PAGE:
Written by Evalyn Li
As they tumble through the air, gymnasts trust their bodies to follow muscle memory, allowing them to immerse themselves in their artistry. Harnessing their strength, gymnasts incorporate various artistic elements into specific events such as the balance beam and floor.
Gymnastics blends strength, swiftness, flexibility and elements of dance. The beam is one such example in which artistic ability is built upon the foundation of strength required to stay on the beam. “A lot of it is dance, fluidity of motions and the kind of emotions it causes,” sophomore Avital Rutenburg said.
For senior Lina Osofsky, who did high school gymnastics up until her junior year, the floor event, a series of moves combining dancing, acrobatics and tumbling, was an opportunity to show off her sassiness and uniqueness. On a private team, she did not have music choice, relying on her facial expressions to bring out her personality. “Once I got into high school gymnastics, I got to pick my own songs and choreograph it myself with my coach, which made it more personal to me and more fun,” she said.
Compared to many other sports that champion qualitative factors such as speed of pitches, height of jump or time of swim, gymnastics is judged more holistically. Gymnast sophomore Roark Sweidy Stata says details such as hand positions and facial expression are not only stylistic, but also accounted for in the judging. “My teammates always remind me to smile before my floor routine because I sometimes forget to do that,” Sweidy Stata said. “When you don’t look like you’re having fun, the judges won’t have fun either.”
In the same way gymnasts practice their strength and skill, they are mindful of the artistic details they add to their performance. “When you practice your routine, not only do you have to be strong, but also when you finish your skill, your confidence and presentation of the skill is equally as important as how you executed that skill,” Osofsky said.
While such artistic detail is strongly rooted in women’s gymnastics, it is not reflected the same way in men’s gymnastics. “You can see immediately on floor that guys’ routines don’t have music and is a combination of tumbling, flexibility and strength demonstrations,” Sweidy Stata said. For Ososfky, the differences seemed unfair at first, especially when she spoke with her male coach. “When I actually saw what they were doing I realized that music wouldn’t really go with what they were doing,” Osofsky said.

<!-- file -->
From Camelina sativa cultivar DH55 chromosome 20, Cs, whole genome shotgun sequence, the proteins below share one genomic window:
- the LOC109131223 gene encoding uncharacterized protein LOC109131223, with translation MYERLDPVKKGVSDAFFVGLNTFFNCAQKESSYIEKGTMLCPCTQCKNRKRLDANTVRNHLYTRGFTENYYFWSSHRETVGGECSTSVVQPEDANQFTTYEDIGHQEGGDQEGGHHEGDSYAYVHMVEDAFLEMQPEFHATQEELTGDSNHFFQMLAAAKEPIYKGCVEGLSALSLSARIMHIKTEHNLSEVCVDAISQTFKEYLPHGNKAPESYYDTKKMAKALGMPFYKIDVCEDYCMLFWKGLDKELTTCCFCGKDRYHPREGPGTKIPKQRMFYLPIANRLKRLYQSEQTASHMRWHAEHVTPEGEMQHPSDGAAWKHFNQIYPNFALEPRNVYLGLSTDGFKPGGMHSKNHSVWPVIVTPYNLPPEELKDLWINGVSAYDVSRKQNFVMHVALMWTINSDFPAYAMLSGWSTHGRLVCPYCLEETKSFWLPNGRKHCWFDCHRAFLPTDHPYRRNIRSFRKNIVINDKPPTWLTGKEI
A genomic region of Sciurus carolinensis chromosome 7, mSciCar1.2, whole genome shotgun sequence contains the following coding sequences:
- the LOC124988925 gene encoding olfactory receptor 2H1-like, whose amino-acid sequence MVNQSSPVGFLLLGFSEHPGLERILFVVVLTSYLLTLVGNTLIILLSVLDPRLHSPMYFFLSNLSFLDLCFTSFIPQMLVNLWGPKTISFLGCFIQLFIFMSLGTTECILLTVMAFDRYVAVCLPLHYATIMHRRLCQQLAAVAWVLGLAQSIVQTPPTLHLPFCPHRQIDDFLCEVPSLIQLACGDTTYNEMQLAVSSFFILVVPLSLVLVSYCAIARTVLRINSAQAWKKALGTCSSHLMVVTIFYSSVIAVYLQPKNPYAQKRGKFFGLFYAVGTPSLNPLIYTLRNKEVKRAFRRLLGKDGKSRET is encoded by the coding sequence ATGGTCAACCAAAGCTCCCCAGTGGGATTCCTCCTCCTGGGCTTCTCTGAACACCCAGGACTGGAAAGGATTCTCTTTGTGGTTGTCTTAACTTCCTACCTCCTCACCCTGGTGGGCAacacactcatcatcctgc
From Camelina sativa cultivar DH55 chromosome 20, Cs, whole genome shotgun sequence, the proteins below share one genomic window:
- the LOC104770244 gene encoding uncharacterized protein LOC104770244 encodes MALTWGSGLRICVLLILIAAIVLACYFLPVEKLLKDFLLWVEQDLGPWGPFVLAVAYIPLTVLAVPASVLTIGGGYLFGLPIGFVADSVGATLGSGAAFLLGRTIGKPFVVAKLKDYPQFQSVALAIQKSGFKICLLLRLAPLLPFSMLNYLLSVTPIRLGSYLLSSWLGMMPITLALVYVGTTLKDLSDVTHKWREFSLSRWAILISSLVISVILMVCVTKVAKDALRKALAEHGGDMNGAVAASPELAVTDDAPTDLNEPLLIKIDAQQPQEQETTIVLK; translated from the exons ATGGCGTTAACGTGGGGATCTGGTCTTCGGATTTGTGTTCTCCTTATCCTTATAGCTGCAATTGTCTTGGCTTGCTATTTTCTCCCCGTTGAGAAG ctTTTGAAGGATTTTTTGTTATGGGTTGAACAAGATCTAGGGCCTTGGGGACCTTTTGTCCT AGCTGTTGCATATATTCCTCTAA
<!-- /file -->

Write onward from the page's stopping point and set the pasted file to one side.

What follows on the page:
On the other hand, Rutenburg feels that male and female gymnastics are fundamentally the same. “We have dance literally in our routines whereas they don’t have movement dances, but I think to the exterior person just watching both, they both have that same rhythm,” she said.
The aesthetic element of gymnastics is also a source for audience appeal. “When you watch the Olympics, a lot of times why people prefer watching gymnastics is that the gymnasts kind of take you on a very long dance of various emotions and spikes of energies,” Rutenburg said. “The whole thing is like one big dance.”
Sweidy Stata says that this performance aspect is what differentiates one athlete from another. “The floor routines that really stand out are the ones that have a lot of high energy and make the crowd really into it,” Sweidy Stata said. “[The audience] can really tell from the way they exaggerate their moves.”